With all of the recent publicity surrounding the Neknominate fad, it seems that popular culture has forgotten that a night of drinking doesn’t have to end in a trip to hospital. In fact, if moderation is exercised, consuming some types of alcohol can reportedly have health benefits.
The media is well known for its inability to report consistently on the helpful and harmful effects of drinking. One moment, it seems that your nan’s nightly glass of sherry might be the elixir of life, and the next it’s a miracle that the old lush is still alive. However, the results of scientific studies on the matter are about as conclusive as press coverage suggests.
In an article published by the BBC in 2009, (aptly titled, “Alcohol: Is it really good for you?”), Professor Valerie Beral of Oxford University was not optimistic, saying, “It’s an absolute myth that red wine is good for you.” The piece then went on to state that the high levels of alcohol in red wine effectively negate any of the positive effects that its antioxidant content could provide.
To make matters more complicated, an article published by the Daily Express that same year said that scientists recommend “sipping” red wine to reap its antioxidant benefits. Resveratrol – red wine’s alleged cancer-fighting wonder compound – is best absorbed through the mouth. Therefore, a slow sip and a swish around is the best method of ingestion.
The scientists responsible for the study cited in the Express had nothing but high praise for resveratrol. Dr. Lindsay Brown of the University of Queensland, Brisbane, said that, in addition to warding off cancer, the compound is also capable of “reducing age-related diseases such as inflammation, reversing diabetes and obesity, and many more.”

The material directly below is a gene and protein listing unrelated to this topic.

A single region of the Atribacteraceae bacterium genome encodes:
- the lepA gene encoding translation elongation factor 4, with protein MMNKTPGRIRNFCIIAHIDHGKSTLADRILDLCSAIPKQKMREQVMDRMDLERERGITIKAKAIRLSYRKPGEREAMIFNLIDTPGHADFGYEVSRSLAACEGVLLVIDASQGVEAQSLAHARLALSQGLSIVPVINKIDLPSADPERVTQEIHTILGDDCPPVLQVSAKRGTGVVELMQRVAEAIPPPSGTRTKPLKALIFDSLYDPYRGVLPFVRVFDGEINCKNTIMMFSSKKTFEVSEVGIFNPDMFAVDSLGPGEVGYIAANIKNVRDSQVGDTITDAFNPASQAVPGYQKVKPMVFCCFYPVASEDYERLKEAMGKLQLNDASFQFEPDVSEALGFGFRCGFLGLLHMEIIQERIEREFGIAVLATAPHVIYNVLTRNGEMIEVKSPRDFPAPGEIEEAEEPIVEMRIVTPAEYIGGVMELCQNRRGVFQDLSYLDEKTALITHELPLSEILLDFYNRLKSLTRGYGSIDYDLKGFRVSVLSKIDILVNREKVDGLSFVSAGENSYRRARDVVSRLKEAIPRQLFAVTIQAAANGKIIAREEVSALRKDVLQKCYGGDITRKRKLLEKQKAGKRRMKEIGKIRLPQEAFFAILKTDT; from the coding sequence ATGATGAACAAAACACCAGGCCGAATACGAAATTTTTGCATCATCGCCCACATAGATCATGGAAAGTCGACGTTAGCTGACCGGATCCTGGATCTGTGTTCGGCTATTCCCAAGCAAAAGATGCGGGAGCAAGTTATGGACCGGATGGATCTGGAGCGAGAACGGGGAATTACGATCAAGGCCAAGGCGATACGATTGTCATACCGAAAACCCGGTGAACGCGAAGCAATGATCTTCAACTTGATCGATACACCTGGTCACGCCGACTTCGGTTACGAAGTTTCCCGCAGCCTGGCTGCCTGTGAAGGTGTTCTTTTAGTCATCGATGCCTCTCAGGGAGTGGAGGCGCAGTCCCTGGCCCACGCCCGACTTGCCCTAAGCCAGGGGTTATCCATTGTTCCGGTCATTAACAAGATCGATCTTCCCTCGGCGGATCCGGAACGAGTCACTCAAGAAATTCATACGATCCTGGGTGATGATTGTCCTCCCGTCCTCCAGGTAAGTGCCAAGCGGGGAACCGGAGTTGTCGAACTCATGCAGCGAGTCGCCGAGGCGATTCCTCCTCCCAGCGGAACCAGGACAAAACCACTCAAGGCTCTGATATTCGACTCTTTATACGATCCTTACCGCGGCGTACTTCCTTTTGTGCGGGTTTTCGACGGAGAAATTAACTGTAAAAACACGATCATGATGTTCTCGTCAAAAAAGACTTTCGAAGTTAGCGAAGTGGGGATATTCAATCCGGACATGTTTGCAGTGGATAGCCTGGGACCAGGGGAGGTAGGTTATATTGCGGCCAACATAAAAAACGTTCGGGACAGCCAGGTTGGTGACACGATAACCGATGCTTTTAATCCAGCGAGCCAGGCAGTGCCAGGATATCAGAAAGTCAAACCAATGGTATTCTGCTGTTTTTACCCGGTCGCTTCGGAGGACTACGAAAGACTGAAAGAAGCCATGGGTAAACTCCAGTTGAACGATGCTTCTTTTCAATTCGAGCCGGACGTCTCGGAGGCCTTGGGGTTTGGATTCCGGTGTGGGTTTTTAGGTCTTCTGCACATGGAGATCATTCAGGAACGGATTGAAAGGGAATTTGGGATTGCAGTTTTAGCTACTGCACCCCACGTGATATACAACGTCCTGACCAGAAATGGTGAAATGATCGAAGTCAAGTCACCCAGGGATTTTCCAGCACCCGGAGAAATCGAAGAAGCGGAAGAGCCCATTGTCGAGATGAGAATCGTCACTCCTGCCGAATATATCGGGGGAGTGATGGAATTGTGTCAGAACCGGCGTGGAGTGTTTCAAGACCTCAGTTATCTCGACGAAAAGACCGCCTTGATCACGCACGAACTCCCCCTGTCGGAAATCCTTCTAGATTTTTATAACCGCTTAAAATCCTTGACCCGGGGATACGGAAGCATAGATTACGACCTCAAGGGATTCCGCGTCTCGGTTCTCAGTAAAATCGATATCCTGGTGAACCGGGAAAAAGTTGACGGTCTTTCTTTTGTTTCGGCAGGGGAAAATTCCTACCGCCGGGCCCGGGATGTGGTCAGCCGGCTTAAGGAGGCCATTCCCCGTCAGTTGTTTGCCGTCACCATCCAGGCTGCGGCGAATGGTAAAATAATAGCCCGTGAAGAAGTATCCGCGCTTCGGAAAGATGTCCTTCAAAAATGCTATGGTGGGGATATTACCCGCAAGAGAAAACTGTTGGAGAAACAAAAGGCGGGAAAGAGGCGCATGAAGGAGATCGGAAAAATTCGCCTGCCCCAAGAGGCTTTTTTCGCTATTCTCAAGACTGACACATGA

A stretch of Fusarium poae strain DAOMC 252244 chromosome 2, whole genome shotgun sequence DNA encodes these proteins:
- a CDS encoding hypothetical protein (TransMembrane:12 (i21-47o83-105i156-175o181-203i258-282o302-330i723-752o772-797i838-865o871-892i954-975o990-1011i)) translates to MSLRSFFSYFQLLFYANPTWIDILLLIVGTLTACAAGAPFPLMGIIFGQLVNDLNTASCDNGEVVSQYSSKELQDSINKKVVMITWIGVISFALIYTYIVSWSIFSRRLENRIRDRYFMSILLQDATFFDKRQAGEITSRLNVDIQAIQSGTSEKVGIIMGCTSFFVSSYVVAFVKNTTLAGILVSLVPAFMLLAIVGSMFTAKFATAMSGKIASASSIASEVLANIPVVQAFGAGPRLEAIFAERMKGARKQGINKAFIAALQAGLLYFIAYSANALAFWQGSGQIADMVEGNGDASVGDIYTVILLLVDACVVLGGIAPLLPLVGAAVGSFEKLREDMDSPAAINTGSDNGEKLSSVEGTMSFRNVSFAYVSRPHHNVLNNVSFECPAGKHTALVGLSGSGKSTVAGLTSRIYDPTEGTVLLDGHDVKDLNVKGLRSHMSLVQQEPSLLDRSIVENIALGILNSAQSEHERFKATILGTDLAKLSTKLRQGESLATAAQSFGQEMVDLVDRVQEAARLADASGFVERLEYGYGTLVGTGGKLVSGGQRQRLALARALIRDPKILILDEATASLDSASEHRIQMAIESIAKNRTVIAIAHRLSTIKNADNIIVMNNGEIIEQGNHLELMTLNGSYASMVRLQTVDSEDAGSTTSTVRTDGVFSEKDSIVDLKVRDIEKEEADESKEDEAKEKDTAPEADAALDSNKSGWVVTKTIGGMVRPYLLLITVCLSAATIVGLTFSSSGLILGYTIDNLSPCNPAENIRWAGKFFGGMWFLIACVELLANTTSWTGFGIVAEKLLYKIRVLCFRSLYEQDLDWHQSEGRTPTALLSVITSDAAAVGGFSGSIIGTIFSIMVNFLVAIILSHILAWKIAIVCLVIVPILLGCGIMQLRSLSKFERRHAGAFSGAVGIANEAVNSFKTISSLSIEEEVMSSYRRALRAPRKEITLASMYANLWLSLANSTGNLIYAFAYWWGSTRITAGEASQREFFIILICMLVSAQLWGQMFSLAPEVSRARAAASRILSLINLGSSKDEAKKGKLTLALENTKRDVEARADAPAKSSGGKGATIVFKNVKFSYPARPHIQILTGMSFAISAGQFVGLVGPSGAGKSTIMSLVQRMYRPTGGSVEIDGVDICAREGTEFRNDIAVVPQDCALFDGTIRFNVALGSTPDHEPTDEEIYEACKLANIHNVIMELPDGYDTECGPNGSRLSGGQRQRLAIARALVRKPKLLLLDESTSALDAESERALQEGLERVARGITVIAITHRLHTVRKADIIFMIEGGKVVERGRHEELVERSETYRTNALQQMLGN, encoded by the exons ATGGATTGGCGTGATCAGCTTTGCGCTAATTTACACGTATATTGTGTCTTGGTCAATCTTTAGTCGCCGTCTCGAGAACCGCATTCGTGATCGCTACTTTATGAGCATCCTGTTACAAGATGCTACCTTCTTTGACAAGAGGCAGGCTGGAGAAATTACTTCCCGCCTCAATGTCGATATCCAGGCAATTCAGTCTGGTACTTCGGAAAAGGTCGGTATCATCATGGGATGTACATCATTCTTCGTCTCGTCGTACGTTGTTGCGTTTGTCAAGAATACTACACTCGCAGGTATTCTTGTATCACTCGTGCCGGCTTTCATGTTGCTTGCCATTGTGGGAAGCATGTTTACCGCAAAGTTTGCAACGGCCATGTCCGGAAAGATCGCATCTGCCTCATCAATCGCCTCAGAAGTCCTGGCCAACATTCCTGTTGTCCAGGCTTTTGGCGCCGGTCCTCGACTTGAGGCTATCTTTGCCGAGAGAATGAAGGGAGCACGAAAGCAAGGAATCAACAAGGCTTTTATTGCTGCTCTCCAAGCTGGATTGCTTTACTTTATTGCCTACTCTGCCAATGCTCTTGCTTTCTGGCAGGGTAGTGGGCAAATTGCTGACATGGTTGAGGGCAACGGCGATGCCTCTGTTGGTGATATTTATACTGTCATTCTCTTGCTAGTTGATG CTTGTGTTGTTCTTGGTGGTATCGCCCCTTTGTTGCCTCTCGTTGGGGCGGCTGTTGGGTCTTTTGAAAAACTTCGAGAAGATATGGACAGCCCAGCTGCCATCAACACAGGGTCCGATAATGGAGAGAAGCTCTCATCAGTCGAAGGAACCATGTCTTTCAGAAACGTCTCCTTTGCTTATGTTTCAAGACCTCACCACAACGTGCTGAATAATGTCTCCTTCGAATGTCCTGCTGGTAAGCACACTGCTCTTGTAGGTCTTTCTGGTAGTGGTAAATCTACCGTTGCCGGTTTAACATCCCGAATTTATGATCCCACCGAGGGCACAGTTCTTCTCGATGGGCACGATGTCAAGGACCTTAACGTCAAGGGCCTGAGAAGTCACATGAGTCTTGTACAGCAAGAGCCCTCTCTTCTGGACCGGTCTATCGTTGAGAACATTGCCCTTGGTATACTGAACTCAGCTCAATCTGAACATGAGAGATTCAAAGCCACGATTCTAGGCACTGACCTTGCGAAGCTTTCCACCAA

Unfortunately, red wine appears to be the only type of alcohol that contains such a favourable ingredient. Which is not to say that other types of alcohol can’t be utilized in order to ease physical suffering. Whiskey and honey has long been used as a home remedy to ease coughs, though there appears to be little scientific proof of its efficacy.
Ultimately, it is going to be difficult to get any team of researchers to wholly endorse the consumption of alcohol for medicinal purposes. The reality is, drinking alcohol is not terribly healthy, but in a culture in which it is also a common social event, preaching abstinence is going to be ineffective.
In an article titled “Healthy living: how to live longer,” published by BBC Science in 2013, it was reported that social isolation is a “hidden killer” among the elderly. It is believed that people with strong and active social support networks tend to live longer overall. Surely, if connecting with friends and loved ones also includes chatting over a pint, the benefits of drinking will outweigh the health risks.
However, it might be best to forgo guzzling a similar quantity of pure vodka and raw eggs while being filmed, even if your mates assure you that you will be an Internet celebrity.